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Putting Up With Peer Pressure Amongst Parents

4 min read
Putting Up With Peer Pressure Amongst Parents

Peer pressure is often something we associate with teenagers. And while it is certainly very common in our adolescent years, most would agree that you never really outgrow feeling peer pressure. Instead, it just changes form as you get older. Peer pressure is that push you feel to change your behaviour or beliefs in order to ‘fit in’ with the majority. But what is it that drives us to want to be the same as everyone else? What is so good, after all, about fitting into the norm?

The first obvious answer is for acceptance and a sense of belonging. It is important to feel both accepted and that we belong within our peer group. This will never feel more important than when you are a brand new parent. However, peer pressure becomes a problem when you allow the pressures of your peers to make you act in a way that contradicts your own beliefs or value system on the given topic.

I experienced a great example of this about 6 months ago with my then 1 year old son. All the Mums I knew, respected and had friendships with, were enrolling their toddlers in classes. These ranged from swimming, to music lessons, to gym classes for kids. They were easily able to do this as their children had dropped to one sleep during the day (generally in the middle of the day) and classes were either first thing in the morning or late afternoon. Despite the fact that no classes really suited us because my son was still having two sleeps, I felt immense pressure to enrol him in something. So we signed up for a class.Putting Up With Peer Pressure Amongst Parents But about 4 weeks into the class, I had to take a serious reality check and admit that my poor son was not benefiting from or enjoying the class at all. In a nutshell, I had to wake him from his afternoon nap to attend the class, hence he was unhappy if not crying for most of the class and/or we would spend a lot of the class snuggling on a chair outside so I could settle him. Speaking personally, attending the class meant I was giving up much needed housework/cooking time during my son’s nap time to get to this class. Basically, I ended up having to admit that the class had absolutely no benefit to either for us in any way whatsoever! So I had to ask myself, what on earth we were doing there? The answer was as simple as it was depressing; we were going because I felt driven to fit in with my peers and for no other reason. From that moment to this we have not attended another class. Now, by no means am I saying that classes for toddlers are bad, in fact we look forward to enrolling my son (finally going down to a one nap!) in swimming lessons in the warmer months later this year and possibly music lessons as well. But when we do, it will be at a time that suits our family and for our enjoyment and benefit alone, not to conform to any peer pressure.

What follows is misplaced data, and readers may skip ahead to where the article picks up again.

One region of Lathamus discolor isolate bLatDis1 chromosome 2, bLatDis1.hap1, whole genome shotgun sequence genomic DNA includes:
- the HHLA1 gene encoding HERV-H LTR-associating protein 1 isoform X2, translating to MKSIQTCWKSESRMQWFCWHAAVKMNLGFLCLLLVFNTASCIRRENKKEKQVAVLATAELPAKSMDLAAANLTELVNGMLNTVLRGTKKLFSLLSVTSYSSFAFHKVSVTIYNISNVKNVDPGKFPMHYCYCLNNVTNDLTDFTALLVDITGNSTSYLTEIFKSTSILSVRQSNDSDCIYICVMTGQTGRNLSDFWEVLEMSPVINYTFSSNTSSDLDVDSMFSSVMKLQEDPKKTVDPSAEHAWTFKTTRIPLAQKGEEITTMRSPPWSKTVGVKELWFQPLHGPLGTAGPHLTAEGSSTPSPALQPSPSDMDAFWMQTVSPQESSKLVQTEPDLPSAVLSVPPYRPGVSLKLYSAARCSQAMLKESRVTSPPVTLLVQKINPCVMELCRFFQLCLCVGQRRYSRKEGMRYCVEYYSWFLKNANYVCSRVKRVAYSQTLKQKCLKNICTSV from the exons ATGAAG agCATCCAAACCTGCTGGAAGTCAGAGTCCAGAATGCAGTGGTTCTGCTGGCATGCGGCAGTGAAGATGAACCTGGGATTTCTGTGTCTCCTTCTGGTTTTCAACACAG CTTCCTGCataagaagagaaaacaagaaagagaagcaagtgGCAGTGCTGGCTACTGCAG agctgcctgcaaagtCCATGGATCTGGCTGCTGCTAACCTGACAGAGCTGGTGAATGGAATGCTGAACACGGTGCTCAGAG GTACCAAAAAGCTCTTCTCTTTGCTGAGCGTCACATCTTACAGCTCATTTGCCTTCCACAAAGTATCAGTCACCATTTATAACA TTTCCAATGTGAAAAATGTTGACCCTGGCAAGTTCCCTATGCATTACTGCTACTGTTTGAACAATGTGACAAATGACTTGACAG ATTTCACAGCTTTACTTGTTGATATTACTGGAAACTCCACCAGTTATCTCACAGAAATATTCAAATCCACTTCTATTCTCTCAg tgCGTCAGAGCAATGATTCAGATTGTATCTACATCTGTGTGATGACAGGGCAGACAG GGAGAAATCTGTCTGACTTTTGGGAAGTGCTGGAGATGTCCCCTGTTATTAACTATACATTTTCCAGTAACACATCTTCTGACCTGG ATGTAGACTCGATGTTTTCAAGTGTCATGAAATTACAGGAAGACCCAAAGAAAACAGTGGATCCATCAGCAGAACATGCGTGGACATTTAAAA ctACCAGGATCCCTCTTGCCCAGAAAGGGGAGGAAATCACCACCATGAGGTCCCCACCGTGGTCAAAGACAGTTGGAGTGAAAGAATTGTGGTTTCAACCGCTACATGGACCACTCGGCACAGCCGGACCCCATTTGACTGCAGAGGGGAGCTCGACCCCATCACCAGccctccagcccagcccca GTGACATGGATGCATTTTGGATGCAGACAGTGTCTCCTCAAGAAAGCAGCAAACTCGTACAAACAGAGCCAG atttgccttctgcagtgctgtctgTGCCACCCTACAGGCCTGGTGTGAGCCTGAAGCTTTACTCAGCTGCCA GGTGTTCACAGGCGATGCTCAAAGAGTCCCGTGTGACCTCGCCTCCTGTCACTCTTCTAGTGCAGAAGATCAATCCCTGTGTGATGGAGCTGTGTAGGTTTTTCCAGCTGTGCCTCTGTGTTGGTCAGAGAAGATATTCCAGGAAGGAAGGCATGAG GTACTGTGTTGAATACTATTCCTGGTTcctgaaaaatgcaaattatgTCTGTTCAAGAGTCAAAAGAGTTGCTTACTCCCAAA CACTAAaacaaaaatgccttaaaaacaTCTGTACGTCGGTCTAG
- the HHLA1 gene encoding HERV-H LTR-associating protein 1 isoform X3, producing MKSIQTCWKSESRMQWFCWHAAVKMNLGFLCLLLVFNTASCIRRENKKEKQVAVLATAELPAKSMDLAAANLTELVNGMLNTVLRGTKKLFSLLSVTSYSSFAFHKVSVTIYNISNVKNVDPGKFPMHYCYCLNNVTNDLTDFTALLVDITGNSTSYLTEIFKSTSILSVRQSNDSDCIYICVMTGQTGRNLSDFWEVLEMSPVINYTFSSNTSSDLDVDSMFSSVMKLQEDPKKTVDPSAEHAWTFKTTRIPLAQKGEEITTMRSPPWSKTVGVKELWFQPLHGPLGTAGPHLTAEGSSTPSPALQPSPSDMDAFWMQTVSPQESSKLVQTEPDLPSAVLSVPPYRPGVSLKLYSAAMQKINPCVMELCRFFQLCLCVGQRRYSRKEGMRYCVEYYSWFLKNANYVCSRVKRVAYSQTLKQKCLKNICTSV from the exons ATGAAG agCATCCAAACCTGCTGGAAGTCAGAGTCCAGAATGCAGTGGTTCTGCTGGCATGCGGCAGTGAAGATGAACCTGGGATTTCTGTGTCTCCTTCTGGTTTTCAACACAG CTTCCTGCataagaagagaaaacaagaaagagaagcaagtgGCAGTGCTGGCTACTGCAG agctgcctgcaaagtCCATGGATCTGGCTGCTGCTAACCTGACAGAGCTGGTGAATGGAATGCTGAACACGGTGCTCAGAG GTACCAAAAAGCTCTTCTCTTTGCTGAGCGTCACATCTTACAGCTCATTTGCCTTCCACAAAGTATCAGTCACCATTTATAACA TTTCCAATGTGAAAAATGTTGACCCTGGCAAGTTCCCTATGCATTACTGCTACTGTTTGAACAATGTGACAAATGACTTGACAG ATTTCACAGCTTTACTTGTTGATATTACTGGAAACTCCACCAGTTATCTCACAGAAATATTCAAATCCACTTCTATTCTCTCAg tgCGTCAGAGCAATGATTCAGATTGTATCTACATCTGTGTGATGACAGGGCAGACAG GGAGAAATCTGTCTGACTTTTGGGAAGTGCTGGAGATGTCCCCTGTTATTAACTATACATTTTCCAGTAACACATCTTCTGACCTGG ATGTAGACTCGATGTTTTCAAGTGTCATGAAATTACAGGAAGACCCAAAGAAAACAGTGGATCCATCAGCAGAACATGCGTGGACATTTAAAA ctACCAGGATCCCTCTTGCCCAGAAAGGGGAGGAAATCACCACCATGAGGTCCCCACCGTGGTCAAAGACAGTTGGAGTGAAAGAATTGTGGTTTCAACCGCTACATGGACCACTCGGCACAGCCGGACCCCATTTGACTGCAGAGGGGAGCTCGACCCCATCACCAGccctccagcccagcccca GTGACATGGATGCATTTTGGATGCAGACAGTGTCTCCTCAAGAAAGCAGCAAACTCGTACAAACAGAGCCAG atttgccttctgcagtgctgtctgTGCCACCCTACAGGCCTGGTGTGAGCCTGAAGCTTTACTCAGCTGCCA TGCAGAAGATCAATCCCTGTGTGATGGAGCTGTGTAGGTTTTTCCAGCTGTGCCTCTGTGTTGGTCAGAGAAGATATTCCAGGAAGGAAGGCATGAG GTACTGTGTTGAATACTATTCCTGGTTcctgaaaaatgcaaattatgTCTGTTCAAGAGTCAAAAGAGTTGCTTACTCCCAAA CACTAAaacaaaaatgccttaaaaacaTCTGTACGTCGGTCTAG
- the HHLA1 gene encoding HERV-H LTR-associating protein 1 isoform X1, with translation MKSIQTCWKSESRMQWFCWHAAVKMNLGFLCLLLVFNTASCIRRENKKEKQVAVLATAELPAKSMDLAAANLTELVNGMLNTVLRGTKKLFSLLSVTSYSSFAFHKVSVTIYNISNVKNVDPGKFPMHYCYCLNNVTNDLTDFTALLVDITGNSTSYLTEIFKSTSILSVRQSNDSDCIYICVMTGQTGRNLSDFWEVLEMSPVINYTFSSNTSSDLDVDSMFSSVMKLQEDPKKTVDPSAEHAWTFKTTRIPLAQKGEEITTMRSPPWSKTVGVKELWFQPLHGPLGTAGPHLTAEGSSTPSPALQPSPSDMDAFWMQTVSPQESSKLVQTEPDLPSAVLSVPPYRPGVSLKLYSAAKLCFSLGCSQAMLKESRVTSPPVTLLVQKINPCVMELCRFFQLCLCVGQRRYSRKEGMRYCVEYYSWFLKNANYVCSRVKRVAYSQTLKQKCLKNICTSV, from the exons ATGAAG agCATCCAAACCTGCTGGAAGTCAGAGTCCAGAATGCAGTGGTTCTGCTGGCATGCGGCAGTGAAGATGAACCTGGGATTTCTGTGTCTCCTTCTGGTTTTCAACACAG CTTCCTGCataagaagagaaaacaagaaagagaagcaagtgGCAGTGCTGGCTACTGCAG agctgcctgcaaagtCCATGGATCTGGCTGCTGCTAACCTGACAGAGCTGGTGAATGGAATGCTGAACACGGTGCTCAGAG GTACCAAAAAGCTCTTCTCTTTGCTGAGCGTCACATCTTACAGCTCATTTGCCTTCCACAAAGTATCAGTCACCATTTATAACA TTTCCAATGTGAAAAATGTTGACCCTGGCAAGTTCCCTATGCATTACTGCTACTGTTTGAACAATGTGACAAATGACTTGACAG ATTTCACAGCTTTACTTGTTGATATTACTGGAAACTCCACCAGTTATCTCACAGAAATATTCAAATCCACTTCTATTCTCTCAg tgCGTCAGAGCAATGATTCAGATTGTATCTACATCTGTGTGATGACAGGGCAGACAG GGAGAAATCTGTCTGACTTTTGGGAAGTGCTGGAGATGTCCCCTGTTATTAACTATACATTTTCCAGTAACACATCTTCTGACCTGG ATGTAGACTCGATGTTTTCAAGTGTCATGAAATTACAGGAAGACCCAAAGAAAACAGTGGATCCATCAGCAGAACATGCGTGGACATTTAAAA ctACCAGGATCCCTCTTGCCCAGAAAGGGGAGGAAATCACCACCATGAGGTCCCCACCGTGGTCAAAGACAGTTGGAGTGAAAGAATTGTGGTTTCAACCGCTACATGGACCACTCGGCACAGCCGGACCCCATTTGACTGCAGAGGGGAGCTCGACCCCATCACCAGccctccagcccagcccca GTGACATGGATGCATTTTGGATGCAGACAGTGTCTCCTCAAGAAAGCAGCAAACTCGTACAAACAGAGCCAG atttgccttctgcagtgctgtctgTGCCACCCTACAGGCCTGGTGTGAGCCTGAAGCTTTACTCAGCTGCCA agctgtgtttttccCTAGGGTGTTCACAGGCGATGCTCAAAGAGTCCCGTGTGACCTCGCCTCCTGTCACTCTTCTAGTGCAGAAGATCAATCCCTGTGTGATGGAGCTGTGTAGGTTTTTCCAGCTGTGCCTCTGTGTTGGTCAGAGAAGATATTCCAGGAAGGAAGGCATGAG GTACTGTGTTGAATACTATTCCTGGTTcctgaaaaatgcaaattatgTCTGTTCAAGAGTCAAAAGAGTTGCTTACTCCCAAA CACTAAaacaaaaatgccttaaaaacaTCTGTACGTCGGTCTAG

Getting it Right.

Being a parent is like being an apprentice. While it is important to get proper instruction from people with more experience as well as listen to advice and recommendations, you really have to just get in there and find your own way of doing things. What works for your peers may or may not work for you and that’s perfectly okay! The most important thing is to ensure that you are being driven by your family’s (as well as your own) needs and not just following the crowd for no other reason than to belong, as that is a recipe for unhappiness.

Oh, and don’t worry if the way you go about doing things isn’t always what everyone else is doing. I can guarantee that you won’t lose a single REAL friend if you’re doing things differently to them. In fact, they will probably respect the fact that you’re confident enough to be different!

Do you ever feel pressure from other parents to ‘fit in’?

About Author

Nicole Tresize

Nicole Tresize is a mother to one son and wife to a fabulous man who happens to be a teacher. They live in Coburg North, VIC. She works part time as a...Read More Hepatology Clinical Nurse Consultant, but other than her family and friends, her main passion is her work as a writer. She is often guilty of talking a willing or not so willing ear off with her latest aspirations, dramas and ambitions. She loves to make others laugh with what she would like to think is a unique and witty sense of humour. She is definitely an all or nothing kind of woman, with a weakness for a good red when catching up with friends or even just while cooking up meals for her family. Read Less

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